Open Access

Hypersingular integral operators on modulation spaces for 0 < p < 1

Journal of Inequalities and Applications20122012:165

https://doi.org/10.1186/1029-242X-2012-165

Received: 12 February 2012

Accepted: 5 July 2012

Published: 23 July 2012

Abstract

The purpose of this paper is to investigate the mapping properties of the hypersingular integral operators on general weighted modulation spaces M s p , q ( R n ) for 0 < p < 1 . Our results show that modulation spaces are good substitutions for Lebesgue spaces.

MSC:42B20, 42B25.

Keywords

hypersingular integral operatormodulation spaceFourier multiplier

1 Introduction

The modulation spaces M p , q , p , q [ 1 , ] were first introduced by Feichtinger in [10] and [11]. Their classical definition is based on the notion of short time Fourier transform (STFT). Recently, Kobayashi [15] extended the classical definition to general case for 0 < p , q . For the more general definitions, involving different kinds of weight functions, both in the time and the frequency variables, we refer the readers to [13]. During the last ten years, modulation spaces have not only become useful function spaces for time-frequency analysis, they have also been employed to study boundedness properties of pseudo-differential operators, Fourier multipliers, Fourier integral operators and well-posedness of solutions to PDE’s. For more details of the applications of these spaces, the readers can see [13, 9, 12, 16, 1821] and references therein.

In this paper, we are mainly concerned about the boundedness of the hypersingular integral operators along curves on weighted modulation spaces M s p , q ( R n ) for 0 < p < 1 , 0 < q and s R . From our results, we will see that modulation spaces are good substitutions for Lebesgue spaces.

Suppose α , β > 0 and
K α ( x ) = e i | x | β | x | n + α η ( x ) , for  x R n { 0 } ,
(1.1)

where η ( x ) is a smooth, compactly supported, radial function which is equal to 1 in the unit ball.

Define the convolution operator
T f ( x ) = ( K α f ) ( x ) , for  f C 0 ( R n ) .
(1.2)

It is well known that the L p -boundedness of the operator T defined by (1.2) is closely related to the values of the parameters α and β. In [23], Wainger proved that T is a bounded operator on L 2 if and only if α n β 2 . Interpolating this result with the result of weak type ( 1 , 1 ) , Wainger obtained the L p -boundedness of the operator T. Inspired by Wainger, in [7], the authors considered the mapping properties of the operator T on weighted modulation M s p , q ( R n ) for 1 p , 0 < q and s R . In this paper, we extend such result to the case 0 < p < 1 . Our result is as follows.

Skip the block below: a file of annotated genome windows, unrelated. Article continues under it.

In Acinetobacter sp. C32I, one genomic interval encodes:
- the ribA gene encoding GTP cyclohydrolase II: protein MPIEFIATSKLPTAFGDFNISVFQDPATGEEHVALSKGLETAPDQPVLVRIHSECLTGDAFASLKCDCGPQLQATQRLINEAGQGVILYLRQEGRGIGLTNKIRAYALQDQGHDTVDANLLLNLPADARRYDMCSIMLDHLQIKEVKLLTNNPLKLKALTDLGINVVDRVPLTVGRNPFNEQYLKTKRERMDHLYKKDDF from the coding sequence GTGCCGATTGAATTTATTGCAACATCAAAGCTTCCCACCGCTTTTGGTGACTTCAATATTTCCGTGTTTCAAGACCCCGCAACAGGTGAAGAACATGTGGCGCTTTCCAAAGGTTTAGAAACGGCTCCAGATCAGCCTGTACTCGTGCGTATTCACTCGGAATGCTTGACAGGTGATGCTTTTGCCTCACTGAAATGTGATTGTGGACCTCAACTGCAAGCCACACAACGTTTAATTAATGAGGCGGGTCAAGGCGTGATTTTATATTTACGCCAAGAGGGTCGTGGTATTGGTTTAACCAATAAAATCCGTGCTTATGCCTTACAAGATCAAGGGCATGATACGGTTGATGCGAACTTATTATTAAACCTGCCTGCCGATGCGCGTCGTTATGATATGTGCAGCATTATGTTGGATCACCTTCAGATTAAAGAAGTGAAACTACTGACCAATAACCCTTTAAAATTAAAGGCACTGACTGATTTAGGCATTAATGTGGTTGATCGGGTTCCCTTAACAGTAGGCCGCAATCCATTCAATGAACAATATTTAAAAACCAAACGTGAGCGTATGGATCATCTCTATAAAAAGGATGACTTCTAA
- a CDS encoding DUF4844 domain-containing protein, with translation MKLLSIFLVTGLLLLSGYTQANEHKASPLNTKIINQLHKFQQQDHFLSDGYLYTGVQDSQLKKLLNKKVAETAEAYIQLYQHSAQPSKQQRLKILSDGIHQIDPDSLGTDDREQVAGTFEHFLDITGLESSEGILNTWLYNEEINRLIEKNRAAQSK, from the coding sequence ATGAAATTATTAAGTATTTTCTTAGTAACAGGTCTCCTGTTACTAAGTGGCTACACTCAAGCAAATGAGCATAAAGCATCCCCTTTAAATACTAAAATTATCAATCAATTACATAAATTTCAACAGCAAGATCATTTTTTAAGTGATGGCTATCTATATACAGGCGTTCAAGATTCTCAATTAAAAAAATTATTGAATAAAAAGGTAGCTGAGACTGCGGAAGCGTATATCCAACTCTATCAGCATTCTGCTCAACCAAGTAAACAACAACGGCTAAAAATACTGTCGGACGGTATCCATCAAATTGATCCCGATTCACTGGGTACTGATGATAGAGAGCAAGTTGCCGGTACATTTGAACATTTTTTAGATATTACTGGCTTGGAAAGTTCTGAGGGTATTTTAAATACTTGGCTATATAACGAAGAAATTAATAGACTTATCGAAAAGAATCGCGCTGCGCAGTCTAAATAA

Theorem 1.1 Assume 0 < α β 2 . Then the operator T defined by (1.2) is bounded on weighted modulation spaces M s p , q ( R n ) for 0 < p < 1 , 0 < q and s R .

The hypersingular integral operator along curves which is defined by
T α , β f ( x , y ) = p . v . 1 1 f ( x t , y γ ( t ) ) e 2 π i | t | β t | t | α d t
(1.3)
has been studied by many mathematicians (see [46, 8, 17, 22, 24]), where x , y R and α , β > 0 . This operator is initially studied by Zielinski in his PhD thesis (see [24]). He showed that if γ ( t ) = t 2 , then T α , β is bounded on L 2 ( R 2 ) if and only if β 3 α . This result was later improved by Chandrana in [4]. He considered the general homogeneous curves γ ( t ) = | t | k or γ ( t ) = | t | k sgn t for k 2 and proved that if β > 3 α > 0 , then the operator T α , β is bounded on L p ( R 2 ) for
1 + 3 α ( β + 1 ) β ( β + 1 ) + ( β 3 α ) < p < β ( β + 1 ) + ( β 3 α ) 3 α ( β + 1 ) + 1 .

Recently, in [8], the authors have considered the mapping properties of the operator T α , β defined by (1.3) on weighted modulation spaces M s p , q ( R n ) for 1 p , 0 < q and s R . For the case 0 < p < 1 , we prove the following result.

Theorem 1.2 Let γ ( t ) = | t | k or γ ( t ) = | t | k sgn t for k 2 and the operator T α , β be defined by (1.3). If β 3 α , then the operator T α , β is bounded on M s p , q ( R 2 ) for 0 < p < 1 , 0 < q and s R .

In [5], the authors extended the results of [4] and [24] to high dimensions. They investigated the L p -boundedness of the operator
T n , α , β f ( x ) = p . v . 1 1 f ( x Γ θ ( t ) ) e 2 π i | t | β t | t | α d t ,
(1.4)
where θ = ( θ 1 , θ 2 , , θ n ) and
Γ θ ( t ) = ( θ 1 | t | p 1 , θ 2 | t | p 2 , , θ n | t | p n ) or sgn t ( θ 1 | t | p 1 , θ 2 | t | p 2 , , θ n | t | p n ) .

They proved that T n , α , β is bounded on L 2 ( R n ) if and only if β ( n + 1 ) α . While β > ( n + 1 ) α , the operator T n , α , β is bounded on L p ( R n ) for 2 β 2 β ( n + 1 ) α < p < 2 β ( n + 1 ) α . Inspired by Chen, Fan, Wang and Zhu, the authors of [8] investigated the boundedness of the operator defined by (1.4) on modulation spaces M s p , q ( R n ) for 1 p , 0 < q and s R . While for 0 < p < 1 , we prove the following result.

Theorem 1.3 Suppose that p 1 , p 2 , , p n are distinct positive numbers and the operator T n , α , β is defined as (1.4). If β ( n + 1 ) α , then T n , α , β is bounded on M s p , q ( R n ) for 0 < p < 1 , 0 < q and s R .